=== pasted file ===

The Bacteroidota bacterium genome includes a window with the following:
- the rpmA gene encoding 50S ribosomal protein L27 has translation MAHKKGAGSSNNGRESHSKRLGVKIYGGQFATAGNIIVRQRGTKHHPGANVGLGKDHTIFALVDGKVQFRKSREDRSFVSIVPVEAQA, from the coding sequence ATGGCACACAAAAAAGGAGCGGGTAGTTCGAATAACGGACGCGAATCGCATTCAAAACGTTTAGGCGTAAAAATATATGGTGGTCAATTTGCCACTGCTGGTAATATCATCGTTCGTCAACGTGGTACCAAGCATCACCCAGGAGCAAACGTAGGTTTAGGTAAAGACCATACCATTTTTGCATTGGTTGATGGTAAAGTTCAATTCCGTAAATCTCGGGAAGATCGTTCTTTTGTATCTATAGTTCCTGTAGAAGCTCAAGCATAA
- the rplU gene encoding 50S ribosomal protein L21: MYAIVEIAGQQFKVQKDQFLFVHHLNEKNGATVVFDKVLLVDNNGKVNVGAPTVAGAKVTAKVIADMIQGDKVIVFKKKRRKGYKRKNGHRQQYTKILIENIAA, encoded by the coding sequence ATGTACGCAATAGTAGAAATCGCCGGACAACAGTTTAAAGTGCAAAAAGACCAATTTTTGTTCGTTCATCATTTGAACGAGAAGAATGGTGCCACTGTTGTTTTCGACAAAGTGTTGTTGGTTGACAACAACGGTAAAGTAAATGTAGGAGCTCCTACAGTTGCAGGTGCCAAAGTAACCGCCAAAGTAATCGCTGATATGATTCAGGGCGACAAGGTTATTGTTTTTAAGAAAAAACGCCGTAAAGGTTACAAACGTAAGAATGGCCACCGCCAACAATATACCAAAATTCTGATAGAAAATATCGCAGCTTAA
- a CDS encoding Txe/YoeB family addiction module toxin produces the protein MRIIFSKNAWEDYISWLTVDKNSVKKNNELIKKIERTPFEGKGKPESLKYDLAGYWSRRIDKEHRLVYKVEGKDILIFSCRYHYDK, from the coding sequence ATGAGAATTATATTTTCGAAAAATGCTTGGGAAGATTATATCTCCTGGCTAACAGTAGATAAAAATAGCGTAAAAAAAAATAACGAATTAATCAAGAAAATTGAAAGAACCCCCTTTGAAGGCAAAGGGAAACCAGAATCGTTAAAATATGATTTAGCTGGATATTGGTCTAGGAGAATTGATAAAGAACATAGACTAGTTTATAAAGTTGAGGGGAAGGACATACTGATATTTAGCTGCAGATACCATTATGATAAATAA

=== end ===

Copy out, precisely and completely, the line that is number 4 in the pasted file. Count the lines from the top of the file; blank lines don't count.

- a CDS encoding Txe/YoeB family addiction module toxin produces the protein MRIIFSKNAWEDYISWLTVDKNSVKKNNELIKKIERTPFEGKGKPESLKYDLAGYWSRRIDKEHRLVYKVEGKDILIFSCRYHYDK, from the coding sequence ATGAGAATTATATTTTCGAAAAATGCTTGGGAAGATTATATCTCCTGGCTAACAGTAGATAAAAATAGCGTAAAAAAAAATAACGAATTAATCAAGAAAATTGAAAGAACCCCCTTTGAAGGCAAAGGGAAACCAGAATCGTTAAAATATGATTTAGCTGGATATTGGTCTAGGAGAATTGATAAAGAACATAGACTAGTTTATAAAGTTGAGGGGAAGGACATACTGATATTTAGCTGCAGATACCATTATGATAAATAA